From a different point of view, outlier animals with clusters that are not common among multiple animals might be biologically meaningful. Although the original purpose of WormTensor is to find clusters that are common among multiple animals and the weights can be interpreted as the degree of commonality, since a small weight means that the data of the animal is not similar to those of other animals, the weights could also assist the task of finding outlier animals in the data. After finding the outliers, some analytical methods can be individually applied to such animals and we can investigate the details.
Comparison with other studies
Several methods have been applied to analyze wholebrain neural activity in C. elegans. A switching linear dynamical system (SLDS) provides a method to estimate discrete hidden states in time series data. The SLDS method has been applied to wholebrain neural activity to estimate the internal states of neural networks common across multiple animals and their transitions [31]. Other reports have analyzed wholebrain neural activity using PCA [8], ridge regression [32], and maximum entropy models [33], but these have only been applied to single animals.
Tensor decomposition has been applied to analyze largescale neural activity data. For example, tensor component analysis decomposes the neural population recordings of mice into neuronal, temporal, and trial factors and is able to extract gradual changes in neural activity as learning progresses [34]. As another example, the shifted CP method decomposes electroencephalography (EEG) data from human subjects as a spatiotemporal superposition of components with a fixed time course and correctly unmixes the spatiotemporal signals in the EEG data [35]. Thus, tensor decomposition is useful for analyzing largescale neural activity data.
Conclusion
Our analysis showed that the differences among distance measures and clustering algorithms can influence the results of timeseries clustering the neuronal activity of C. elegans. The combination of mSBD and MCMIHOOI maximized the silhouette coefficients compared to the other tested combinations of methods and also matched well with prior knowledge about C. elegans neural modules.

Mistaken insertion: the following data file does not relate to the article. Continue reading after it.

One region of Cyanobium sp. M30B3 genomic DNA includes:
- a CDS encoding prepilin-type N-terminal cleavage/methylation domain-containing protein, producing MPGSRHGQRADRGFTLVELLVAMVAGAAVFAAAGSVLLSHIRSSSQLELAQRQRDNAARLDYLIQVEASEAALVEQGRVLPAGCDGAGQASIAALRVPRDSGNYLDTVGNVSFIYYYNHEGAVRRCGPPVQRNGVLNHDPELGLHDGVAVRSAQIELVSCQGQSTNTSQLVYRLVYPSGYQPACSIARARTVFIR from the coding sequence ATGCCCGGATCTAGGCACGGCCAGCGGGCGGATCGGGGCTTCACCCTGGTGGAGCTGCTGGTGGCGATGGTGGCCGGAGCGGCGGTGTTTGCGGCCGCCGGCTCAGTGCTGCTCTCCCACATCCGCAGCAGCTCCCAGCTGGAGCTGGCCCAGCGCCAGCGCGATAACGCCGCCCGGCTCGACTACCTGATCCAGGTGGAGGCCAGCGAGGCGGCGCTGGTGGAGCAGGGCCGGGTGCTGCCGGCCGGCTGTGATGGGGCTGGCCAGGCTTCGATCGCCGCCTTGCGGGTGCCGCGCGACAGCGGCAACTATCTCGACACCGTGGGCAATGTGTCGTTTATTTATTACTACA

To create distance matrices, we used Euclidean distance and mSBD, with the latter contributing to the detection of specific clusters of cell populations such as PC1_neg and PC2related cells. This suggests that the features considered only in mSBD, such as correlations in both positive and negative directions and lags, are important for detecting functional modules from C. elegans neural activity data.
The data in this study included some missing values in all animals, and when we assessed the only intersection of those cells with no missing values, not a single cell remained. In addition, it is difficult to determine how to make a comprehensive judgment when analyzing the data for each animal because of the degree of missing data and the large differences among the animals. Therefore, dealing with missing values was essential in this analysis. In our study, by simply setting the missing cells to 0 at the stage of creating the membership matrices, we were able to proceed with the subsequent analysis and extract biologically meaningful patterns.
Compared with CSPA, which takes the average of multiple clustering results into a consensus matrix, we found that the use of MCMIHOOI has some advantages; it does not use the average of clustering results, and it automatically assigns a weight to each animal instead while allowing for individual differences. In this work, the latter approach was empirically advantageous to detect functional modules from C. elegans neural activity data.
Furthermore, the estimated weights are expected to be useful in other analyses; MCMIHOOI automatically avoids clustering results derived from noisy data by assigning small weights to the corresponding animals, and the weights themselves can reasonably be used for QC of data from animals.
All of the analyses including timeseries clustering and visualizations performed in this work have been implemented as R functions available within the WormTensor R/CRAN package and can be freely reproduced with user data.
Materials and methods
Dataset